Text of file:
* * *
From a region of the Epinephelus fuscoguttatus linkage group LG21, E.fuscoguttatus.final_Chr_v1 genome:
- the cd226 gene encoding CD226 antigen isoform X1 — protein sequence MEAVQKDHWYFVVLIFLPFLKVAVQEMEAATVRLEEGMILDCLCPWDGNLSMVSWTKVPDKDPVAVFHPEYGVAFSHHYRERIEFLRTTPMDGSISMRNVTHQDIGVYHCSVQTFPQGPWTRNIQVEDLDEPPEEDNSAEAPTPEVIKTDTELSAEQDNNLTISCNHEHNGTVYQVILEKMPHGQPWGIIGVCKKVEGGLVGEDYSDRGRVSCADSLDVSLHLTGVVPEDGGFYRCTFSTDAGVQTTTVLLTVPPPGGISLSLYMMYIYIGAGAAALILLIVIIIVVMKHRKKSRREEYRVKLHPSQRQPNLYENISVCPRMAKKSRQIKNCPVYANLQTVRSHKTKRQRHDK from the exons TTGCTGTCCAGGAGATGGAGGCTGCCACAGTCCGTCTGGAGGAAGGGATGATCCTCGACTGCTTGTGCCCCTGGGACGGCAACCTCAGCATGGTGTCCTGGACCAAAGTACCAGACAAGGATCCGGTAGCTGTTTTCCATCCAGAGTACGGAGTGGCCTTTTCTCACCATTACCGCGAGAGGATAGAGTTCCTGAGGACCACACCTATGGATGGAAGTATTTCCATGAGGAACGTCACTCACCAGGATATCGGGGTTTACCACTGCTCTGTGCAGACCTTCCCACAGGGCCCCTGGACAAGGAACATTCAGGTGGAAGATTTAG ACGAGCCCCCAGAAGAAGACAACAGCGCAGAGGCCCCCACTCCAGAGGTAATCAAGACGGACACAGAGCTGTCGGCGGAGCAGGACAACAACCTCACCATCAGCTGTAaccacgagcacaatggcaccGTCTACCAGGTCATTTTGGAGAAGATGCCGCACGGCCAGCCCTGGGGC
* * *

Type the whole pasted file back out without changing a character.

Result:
From a region of the Epinephelus fuscoguttatus linkage group LG21, E.fuscoguttatus.final_Chr_v1 genome:
- the cd226 gene encoding CD226 antigen isoform X1 — protein sequence MEAVQKDHWYFVVLIFLPFLKVAVQEMEAATVRLEEGMILDCLCPWDGNLSMVSWTKVPDKDPVAVFHPEYGVAFSHHYRERIEFLRTTPMDGSISMRNVTHQDIGVYHCSVQTFPQGPWTRNIQVEDLDEPPEEDNSAEAPTPEVIKTDTELSAEQDNNLTISCNHEHNGTVYQVILEKMPHGQPWGIIGVCKKVEGGLVGEDYSDRGRVSCADSLDVSLHLTGVVPEDGGFYRCTFSTDAGVQTTTVLLTVPPPGGISLSLYMMYIYIGAGAAALILLIVIIIVVMKHRKKSRREEYRVKLHPSQRQPNLYENISVCPRMAKKSRQIKNCPVYANLQTVRSHKTKRQRHDK from the exons TTGCTGTCCAGGAGATGGAGGCTGCCACAGTCCGTCTGGAGGAAGGGATGATCCTCGACTGCTTGTGCCCCTGGGACGGCAACCTCAGCATGGTGTCCTGGACCAAAGTACCAGACAAGGATCCGGTAGCTGTTTTCCATCCAGAGTACGGAGTGGCCTTTTCTCACCATTACCGCGAGAGGATAGAGTTCCTGAGGACCACACCTATGGATGGAAGTATTTCCATGAGGAACGTCACTCACCAGGATATCGGGGTTTACCACTGCTCTGTGCAGACCTTCCCACAGGGCCCCTGGACAAGGAACATTCAGGTGGAAGATTTAG ACGAGCCCCCAGAAGAAGACAACAGCGCAGAGGCCCCCACTCCAGAGGTAATCAAGACGGACACAGAGCTGTCGGCGGAGCAGGACAACAACCTCACCATCAGCTGTAaccacgagcacaatggcaccGTCTACCAGGTCATTTTGGAGAAGATGCCGCACGGCCAGCCCTGGGGC